It’s been approximately five years since Jonathan Ng first sat down at his computer in his Dublin home and uploaded his first song onto his SoundCloud account, under the moniker The Eden Project.

Since then, he’s released 3 EP’s, changed his stage name to EDEN, amassed over 186,000 SoundCloud followers, seen his YouTube videos watched by over 20 million people, played Electric Picnic among some of the biggest festivals in the world and signed to the same management company as Justin Bieber. All of this before his 21st birthday.

At only twenty-one, EDEN has experienced a lot, and ‘Vertigo’ marks his debut into the world of the albums. Clocking in at 52 minutes and at thirteen tracks, it is the statement EDEN has been waiting to make. His unique blend of synth-lead electronica, string instrumentation, and emotive vocals guides the listener through the mind of an artist who left everything behind to pursue his art. While this album has no difficulty in grabbing your attention, it does have issues keeping it.

The album opens with Wrong, a brief track made up entirely of a combination of vocal lines lamenting a partner’s whittling commitment to their relationships. As the album continues, themes and general song-structures begin to emerge. Guitars, piano, strings, and reverb make up a sizeable portion of the instrumentation, while the lyrical contents circle around the themes of heartbreak, disappointment, and loss. Unfortunately, as these themes emerge so often, they begin to become somewhat predictable and lose their forcefulness. While there is nothing wrong with having an individual sound, sticking so ardently to a blueprint, as it sometimes seems is happening here, leaves listeners grasping for more. Looking back on EDEN’s previous releases, you get the sense that Ng is capable of so much more than what he’s offering here. While his ‘END Credits EP’ felt thematic and film-like, this album, at times, feels like a somewhat predictable novel.

This is, however, far from a bad album.  The production quality throughout is fantastic, with the caliber of the electronic elements bordering on phenomenal. The song Lost//Found is a gem, comprised of an unmixed, acoustic recording of a guitar and EDEN’s vocals piercing through the silence. It’s moments such as this, moments when you get the sense that EDEN is most at home (like the iPhone voice recordings sprinkled throughout the album), that the album shines brightest.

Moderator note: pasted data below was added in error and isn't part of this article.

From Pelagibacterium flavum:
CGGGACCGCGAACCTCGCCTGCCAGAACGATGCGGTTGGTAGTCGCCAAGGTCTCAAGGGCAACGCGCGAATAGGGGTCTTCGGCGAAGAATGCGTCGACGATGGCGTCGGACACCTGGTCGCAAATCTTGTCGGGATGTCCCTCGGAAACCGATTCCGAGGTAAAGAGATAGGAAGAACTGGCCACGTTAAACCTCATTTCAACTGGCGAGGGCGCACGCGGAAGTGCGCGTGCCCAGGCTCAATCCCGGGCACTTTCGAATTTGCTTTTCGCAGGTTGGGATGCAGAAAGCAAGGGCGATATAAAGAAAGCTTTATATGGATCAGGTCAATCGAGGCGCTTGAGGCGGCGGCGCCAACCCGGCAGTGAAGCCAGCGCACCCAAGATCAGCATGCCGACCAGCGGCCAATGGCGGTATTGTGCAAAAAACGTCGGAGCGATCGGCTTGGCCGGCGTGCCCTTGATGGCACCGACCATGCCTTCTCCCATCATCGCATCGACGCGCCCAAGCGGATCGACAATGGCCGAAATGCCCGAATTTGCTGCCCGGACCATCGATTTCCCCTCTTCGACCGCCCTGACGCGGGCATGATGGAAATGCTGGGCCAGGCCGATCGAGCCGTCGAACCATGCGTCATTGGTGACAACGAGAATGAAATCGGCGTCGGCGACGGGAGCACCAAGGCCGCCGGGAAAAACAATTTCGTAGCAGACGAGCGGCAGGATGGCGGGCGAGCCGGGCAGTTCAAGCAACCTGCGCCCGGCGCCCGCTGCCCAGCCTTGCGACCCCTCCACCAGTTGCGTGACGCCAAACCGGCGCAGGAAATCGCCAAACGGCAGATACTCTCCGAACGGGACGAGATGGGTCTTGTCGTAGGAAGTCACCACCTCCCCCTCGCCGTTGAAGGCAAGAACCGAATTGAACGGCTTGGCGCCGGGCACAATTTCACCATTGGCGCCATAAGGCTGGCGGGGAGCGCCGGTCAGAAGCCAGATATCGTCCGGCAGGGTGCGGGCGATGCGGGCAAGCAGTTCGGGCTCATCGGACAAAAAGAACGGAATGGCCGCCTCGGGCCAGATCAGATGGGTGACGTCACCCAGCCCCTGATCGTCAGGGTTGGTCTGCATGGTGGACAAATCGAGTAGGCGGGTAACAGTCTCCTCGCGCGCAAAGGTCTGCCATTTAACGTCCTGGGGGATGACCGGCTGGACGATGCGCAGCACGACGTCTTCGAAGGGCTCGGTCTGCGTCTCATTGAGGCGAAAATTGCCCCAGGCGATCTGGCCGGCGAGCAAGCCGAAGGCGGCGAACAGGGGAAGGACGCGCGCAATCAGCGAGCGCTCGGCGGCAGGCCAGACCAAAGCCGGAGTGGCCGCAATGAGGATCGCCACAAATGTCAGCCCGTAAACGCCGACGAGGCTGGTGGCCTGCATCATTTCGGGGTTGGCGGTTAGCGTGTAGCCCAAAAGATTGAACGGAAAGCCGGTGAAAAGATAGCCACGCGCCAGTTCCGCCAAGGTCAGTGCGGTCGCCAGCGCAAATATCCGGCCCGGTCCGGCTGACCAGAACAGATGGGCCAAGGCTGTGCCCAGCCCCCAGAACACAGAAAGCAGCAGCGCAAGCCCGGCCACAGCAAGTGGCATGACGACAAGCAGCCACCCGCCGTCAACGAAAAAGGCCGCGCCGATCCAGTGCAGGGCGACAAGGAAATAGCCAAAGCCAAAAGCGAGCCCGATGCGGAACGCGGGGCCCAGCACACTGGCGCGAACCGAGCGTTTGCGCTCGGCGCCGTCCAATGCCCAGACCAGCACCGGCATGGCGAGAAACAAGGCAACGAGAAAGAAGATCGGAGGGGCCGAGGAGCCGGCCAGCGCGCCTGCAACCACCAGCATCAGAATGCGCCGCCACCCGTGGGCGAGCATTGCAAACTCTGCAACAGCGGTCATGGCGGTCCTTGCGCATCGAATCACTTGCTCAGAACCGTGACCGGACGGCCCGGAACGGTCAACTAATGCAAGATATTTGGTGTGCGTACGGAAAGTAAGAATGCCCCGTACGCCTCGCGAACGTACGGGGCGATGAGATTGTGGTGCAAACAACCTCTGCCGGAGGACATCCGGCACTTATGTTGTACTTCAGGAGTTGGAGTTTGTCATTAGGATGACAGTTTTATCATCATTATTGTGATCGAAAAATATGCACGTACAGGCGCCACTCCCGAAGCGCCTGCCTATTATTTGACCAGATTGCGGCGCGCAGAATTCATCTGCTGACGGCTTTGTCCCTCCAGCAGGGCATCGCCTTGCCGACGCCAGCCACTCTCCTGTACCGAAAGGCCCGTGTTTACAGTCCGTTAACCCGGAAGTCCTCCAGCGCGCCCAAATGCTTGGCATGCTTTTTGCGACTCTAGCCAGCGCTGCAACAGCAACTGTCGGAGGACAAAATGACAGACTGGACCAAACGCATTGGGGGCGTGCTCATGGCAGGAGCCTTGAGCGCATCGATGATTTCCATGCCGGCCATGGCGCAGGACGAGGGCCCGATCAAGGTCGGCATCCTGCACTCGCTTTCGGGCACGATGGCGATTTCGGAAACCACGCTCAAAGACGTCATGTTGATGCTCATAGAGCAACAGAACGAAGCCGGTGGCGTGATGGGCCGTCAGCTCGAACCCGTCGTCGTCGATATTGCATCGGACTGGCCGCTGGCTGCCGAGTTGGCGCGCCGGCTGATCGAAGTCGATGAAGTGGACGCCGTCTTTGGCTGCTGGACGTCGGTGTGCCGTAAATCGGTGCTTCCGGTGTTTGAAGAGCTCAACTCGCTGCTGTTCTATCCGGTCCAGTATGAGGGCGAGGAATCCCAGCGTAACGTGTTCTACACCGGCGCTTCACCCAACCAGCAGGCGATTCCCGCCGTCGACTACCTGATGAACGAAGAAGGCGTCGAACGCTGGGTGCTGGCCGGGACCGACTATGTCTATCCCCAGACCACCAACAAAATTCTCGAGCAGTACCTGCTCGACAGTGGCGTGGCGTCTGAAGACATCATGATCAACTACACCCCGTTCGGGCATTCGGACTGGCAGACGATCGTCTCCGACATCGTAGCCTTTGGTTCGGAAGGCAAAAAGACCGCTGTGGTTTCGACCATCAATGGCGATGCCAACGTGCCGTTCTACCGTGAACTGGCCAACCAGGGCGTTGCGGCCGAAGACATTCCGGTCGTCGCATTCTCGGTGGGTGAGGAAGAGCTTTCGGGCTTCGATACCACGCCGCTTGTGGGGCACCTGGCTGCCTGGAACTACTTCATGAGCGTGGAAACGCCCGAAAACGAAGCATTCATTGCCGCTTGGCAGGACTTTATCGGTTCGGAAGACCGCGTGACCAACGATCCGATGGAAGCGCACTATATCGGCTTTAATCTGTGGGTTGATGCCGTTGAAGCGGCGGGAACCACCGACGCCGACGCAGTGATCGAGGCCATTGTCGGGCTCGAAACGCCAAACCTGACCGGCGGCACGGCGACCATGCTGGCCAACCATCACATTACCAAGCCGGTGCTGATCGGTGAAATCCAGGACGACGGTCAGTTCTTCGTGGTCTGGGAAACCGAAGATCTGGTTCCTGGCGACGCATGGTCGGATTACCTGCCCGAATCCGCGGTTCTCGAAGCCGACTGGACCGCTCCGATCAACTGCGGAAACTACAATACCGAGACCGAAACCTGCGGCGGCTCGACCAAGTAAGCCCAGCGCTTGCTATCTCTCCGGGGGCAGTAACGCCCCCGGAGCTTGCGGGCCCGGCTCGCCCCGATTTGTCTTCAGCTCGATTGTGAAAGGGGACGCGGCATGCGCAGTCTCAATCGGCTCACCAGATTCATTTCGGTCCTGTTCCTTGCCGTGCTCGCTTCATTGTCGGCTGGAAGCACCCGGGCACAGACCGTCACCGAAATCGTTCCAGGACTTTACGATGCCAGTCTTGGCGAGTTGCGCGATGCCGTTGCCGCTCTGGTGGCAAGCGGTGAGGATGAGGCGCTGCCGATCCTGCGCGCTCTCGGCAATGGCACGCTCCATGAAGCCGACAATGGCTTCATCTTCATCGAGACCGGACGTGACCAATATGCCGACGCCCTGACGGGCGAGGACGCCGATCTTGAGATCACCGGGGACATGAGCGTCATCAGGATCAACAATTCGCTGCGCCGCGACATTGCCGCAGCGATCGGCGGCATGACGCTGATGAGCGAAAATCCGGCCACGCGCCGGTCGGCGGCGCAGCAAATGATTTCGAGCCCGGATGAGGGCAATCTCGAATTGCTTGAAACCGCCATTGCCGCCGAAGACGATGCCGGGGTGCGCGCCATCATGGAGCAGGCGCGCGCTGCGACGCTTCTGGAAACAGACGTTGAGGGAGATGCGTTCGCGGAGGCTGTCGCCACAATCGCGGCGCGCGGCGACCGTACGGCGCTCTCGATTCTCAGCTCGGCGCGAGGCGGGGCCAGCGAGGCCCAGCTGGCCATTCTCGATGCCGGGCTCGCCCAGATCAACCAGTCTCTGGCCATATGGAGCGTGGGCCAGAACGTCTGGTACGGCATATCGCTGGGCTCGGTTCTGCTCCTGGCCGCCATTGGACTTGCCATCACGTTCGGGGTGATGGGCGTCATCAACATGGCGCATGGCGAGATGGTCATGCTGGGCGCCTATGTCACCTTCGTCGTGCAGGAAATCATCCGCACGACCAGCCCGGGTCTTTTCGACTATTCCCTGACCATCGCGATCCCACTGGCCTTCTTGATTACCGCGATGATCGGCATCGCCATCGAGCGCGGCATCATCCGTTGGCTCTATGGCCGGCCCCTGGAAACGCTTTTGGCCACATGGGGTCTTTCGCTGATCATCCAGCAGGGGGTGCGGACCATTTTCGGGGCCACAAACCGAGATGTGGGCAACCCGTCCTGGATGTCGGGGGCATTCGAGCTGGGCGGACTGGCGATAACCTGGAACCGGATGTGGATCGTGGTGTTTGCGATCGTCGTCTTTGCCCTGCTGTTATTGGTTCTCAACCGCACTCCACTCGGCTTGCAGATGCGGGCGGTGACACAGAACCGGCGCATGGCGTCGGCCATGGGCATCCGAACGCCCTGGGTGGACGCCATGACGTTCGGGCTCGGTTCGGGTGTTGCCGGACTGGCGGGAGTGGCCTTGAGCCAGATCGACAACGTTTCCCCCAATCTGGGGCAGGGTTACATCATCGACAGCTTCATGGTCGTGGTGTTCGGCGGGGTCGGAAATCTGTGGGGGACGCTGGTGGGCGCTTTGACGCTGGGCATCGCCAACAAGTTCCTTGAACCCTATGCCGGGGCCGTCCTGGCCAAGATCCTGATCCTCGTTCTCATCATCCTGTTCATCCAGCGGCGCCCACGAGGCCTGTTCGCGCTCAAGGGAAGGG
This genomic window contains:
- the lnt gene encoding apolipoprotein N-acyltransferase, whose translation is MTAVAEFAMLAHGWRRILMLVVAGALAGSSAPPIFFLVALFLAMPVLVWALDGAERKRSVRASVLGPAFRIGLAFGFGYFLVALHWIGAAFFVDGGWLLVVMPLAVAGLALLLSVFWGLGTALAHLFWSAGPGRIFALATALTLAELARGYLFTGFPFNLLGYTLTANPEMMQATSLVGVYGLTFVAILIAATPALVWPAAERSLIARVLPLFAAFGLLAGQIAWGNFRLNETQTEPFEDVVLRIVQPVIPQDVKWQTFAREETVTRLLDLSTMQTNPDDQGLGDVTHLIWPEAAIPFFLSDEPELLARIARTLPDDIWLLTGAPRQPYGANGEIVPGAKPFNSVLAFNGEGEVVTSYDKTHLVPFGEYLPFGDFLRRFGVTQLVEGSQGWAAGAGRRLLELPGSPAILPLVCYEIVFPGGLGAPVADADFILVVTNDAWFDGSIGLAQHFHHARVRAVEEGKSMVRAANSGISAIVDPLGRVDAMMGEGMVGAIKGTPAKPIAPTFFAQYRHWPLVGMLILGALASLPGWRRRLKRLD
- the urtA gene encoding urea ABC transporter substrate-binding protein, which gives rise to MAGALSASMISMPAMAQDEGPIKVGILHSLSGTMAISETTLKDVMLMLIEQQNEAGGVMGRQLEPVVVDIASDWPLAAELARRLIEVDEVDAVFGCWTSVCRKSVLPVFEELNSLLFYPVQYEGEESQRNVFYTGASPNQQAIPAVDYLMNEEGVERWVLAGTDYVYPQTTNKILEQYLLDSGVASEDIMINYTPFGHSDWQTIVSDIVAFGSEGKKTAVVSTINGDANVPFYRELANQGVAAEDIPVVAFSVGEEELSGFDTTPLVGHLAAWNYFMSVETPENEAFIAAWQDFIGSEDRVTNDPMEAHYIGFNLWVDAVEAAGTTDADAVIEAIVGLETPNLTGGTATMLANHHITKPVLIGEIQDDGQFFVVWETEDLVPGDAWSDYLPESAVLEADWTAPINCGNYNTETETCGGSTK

The highlights of the tracklist include the single Gold, which is by far the most energetic song on the album (its bass and finger-clicking chorus offers one of the highlights of the whole record), and Forever//Over, which features starry, dream-like instrumention which harks back to previous EDEN releases.

Unfortunately, these moments are not enough to save the album. There are glimpses of the magic that fans expected and will have hoped for from EDEN, but in the end, glimpses they shall remain.

It’s clear that after an eventful two years since his last EP, EDEN had some things to get off his chest, and it’s admirable that he’s used his debut to voice such feelings, but, unfortunately, it might not have come off in the way in which he had intended.

It was a risk, and while it may not have fully come through this time around, it’s important that the listener doesn’t lose hope for an artist who still has so much potential. The magic is there, we’ve seen it, it’s just a case of waiting until it’s ready to show its full form.